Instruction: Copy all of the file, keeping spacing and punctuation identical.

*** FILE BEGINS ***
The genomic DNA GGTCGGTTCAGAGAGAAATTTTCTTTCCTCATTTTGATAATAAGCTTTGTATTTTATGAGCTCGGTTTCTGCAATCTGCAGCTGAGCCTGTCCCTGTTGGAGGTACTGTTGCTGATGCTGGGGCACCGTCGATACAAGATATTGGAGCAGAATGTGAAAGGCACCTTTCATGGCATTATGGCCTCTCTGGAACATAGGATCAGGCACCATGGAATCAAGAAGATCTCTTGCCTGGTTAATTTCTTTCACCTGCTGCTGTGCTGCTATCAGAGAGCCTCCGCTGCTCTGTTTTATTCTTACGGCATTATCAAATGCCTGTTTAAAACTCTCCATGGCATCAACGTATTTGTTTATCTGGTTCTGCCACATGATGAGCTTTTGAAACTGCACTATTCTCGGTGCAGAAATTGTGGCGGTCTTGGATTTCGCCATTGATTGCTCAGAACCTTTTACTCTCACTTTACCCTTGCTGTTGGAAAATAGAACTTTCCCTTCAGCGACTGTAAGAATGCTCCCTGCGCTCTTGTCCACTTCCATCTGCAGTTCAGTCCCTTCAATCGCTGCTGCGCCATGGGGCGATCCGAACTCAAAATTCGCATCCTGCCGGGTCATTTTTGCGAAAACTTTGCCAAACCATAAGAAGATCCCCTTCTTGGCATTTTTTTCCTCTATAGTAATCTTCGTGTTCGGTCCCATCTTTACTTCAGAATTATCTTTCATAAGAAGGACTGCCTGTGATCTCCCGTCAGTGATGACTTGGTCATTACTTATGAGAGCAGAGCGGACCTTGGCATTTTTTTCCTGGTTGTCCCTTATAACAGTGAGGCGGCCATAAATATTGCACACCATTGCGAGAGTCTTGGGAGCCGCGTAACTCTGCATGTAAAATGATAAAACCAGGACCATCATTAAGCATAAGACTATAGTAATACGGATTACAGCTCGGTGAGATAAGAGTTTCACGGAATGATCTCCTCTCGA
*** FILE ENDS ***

The genomic DNA GGTCGGTTCAGAGAGAAATTTTCTTTCCTCATTTTGATAATAAGCTTTGTATTTTATGAGCTCGGTTTCTGCAATCTGCAGCTGAGCCTGTCCCTGTTGGAGGTACTGTTGCTGATGCTGGGGCACCGTCGATACAAGATATTGGAGCAGAATGTGAAAGGCACCTTTCATGGCATTATGGCCTCTCTGGAACATAGGATCAGGCACCATGGAATCAAGAAGATCTCTTGCCTGGTTAATTTCTTTCACCTGCTGCTGTGCTGCTATCAGAGAGCCTCCGCTGCTCTGTTTTATTCTTACGGCATTATCAAATGCCTGTTTAAAACTCTCCATGGCATCAACGTATTTGTTTATCTGGTTCTGCCACATGATGAGCTTTTGAAACTGCACTATTCTCGGTGCAGAAATTGTGGCGGTCTTGGATTTCGCCATTGATTGCTCAGAACCTTTTACTCTCACTTTACCCTTGCTGTTGGAAAATAGAACTTTCCCTTCAGCGACTGTAAGAATGCTCCCTGCGCTCTTGTCCACTTCCATCTGCAGTTCAGTCCCTTCAATCGCTGCTGCGCCATGGGGCGATCCGAACTCAAAATTCGCATCCTGCCGGGTCATTTTTGCGAAAACTTTGCCAAACCATAAGAAGATCCCCTTCTTGGCATTTTTTTCCTCTATAGTAATCTTCGTGTTCGGTCCCATCTTTACTTCAGAATTATCTTTCATAAGAAGGACTGCCTGTGATCTCCCGTCAGTGATGACTTGGTCATTACTTATGAGAGCAGAGCGGACCTTGGCATTTTTTTCCTGGTTGTCCCTTATAACAGTGAGGCGGCCATAAATATTGCACACCATTGCGAGAGTCTTGGGAGCCGCGTAACTCTGCATGTAAAATGATAAAACCAGGACCATCATTAAGCATAAGACTATAGTAATACGGATTACAGCTCGGTGAGATAAGAGTTTCACGGAATGATCTCCTCTCGA